Monday, November 16, 2009

Walnut Chocolate Chip Cookies

No stories or long background explanations here. Just a really good, really simple cookie recipe. This recipe can be altered and changed in any number of ways. I have added chopped up Heath bars instead of walnuts, used fruit instead of chocolate chips. You name it.

The ingredients are all things that bakers usually have on hand, but if you don't have one of them, they aren't complex or difficult to find.

They are:
-1 cup butter, softened
-1 cup brown sugar
-1 cup granulated sugar
-1T vanilla extract
-2 eggs
-2 cups all purpose flour
-2.5 cups oatmeal
-1T baking soda
-1T baking powder
-1/2 t salt
-1 16 oz bag of semi sweet chocolate chips
-2 cups walnuts, chopped
Pre heat oven to 375 degrees.

In a blender, grind the 2.5 cups of oatmeal.
In large bowl cream together the butter,

vanilla and eggs.
In a seperate bowl, combine the flour, ground oatmeal, baking soda, baking powder, and salt.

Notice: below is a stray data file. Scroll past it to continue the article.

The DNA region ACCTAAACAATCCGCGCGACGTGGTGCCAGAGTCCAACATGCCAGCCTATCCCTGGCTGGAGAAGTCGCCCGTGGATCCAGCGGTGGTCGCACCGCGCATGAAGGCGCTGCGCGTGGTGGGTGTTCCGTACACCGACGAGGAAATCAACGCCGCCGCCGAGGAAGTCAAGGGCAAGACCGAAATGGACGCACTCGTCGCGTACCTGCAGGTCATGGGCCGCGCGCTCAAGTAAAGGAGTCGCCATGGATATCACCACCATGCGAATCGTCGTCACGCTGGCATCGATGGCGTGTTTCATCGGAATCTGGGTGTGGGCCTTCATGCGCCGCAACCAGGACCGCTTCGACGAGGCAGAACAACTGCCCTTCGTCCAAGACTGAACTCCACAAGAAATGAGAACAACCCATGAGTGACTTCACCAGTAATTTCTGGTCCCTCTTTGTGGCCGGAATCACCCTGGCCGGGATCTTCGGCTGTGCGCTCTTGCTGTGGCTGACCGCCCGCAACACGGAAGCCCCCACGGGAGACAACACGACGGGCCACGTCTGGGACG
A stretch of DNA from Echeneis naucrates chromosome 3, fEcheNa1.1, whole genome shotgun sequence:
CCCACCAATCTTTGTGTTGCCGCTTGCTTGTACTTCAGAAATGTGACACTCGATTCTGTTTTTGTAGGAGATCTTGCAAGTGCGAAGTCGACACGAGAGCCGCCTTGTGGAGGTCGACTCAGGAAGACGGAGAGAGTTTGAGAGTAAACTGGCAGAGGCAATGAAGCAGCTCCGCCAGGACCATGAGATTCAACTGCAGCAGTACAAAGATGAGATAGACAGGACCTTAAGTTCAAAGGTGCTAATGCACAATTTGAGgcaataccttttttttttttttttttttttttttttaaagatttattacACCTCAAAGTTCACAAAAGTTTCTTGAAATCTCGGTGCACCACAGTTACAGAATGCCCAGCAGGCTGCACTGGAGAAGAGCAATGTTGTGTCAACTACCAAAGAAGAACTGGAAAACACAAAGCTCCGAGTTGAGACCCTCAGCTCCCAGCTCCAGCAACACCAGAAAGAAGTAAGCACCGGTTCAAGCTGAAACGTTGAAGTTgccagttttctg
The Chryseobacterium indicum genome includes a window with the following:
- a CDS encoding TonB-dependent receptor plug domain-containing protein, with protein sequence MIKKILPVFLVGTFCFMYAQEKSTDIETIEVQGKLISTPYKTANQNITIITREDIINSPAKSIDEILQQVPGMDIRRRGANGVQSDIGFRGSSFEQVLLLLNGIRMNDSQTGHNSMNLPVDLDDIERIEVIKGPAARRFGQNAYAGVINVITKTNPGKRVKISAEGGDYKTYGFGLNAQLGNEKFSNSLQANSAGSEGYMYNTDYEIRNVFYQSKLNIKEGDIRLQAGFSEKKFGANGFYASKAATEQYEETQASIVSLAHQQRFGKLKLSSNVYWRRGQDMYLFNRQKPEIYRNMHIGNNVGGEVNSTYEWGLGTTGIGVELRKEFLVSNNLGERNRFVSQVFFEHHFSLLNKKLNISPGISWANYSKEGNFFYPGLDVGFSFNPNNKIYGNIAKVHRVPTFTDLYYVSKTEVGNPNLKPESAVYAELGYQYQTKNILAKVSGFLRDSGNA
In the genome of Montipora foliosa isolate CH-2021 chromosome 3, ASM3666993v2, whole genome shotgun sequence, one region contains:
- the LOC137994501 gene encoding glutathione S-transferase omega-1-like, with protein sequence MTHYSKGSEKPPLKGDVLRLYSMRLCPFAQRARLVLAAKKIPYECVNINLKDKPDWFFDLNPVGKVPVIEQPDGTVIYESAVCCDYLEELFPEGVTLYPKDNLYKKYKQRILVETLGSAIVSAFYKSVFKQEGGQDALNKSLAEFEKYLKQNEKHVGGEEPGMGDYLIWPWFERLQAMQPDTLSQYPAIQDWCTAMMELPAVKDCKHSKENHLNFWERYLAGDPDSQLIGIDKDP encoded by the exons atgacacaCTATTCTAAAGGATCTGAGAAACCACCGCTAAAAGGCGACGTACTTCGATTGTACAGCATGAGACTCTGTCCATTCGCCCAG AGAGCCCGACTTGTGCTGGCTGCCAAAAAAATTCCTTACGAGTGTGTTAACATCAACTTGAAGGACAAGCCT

Then mix those ingredients in with the wet ingredients.
See how easy that was? Now all you have to do is add in whatever other ingredients you choose. For me this time, it was chocolate chips.
and walnuts.
Roll the dough into even sized balls, I used a 1/8 cup measuring device. Though what I really need is a cookie scoop! Maybe one day...
Bake at 375 degrees for 10-12 minutes.
Then my friends Amy and Mike showed up with their ridiculously adorable newborn, and I couldn't tear myself away to get some steaming fresh out of the oven pics. That's fine though, you'll see how good and easy these are for yourself if you bake them!
This picture will have to suffice. Trust me though, these are GOOD.

Sunday, November 15, 2009

Ruth Reichl's Sweet Potato Pie

Mmmm, MMM! Sweet potato pie!

I still remember, clear as day, my first experience with sweet potato pie. My mom, brother, and I moved from a small town in Minnesota, to Sacramento California when I was six. When I was seven, we moved into a house next door to an older lady named Mrs. Mosley. Mrs. Mosley was a really sweet woman, who's house was always buzzing with activity. There seemed to be no end to the number of people she had in her family, who would often come by to visit. She also always seemed to have something cooking on the stove, or baking in the oven, to feed the crowds.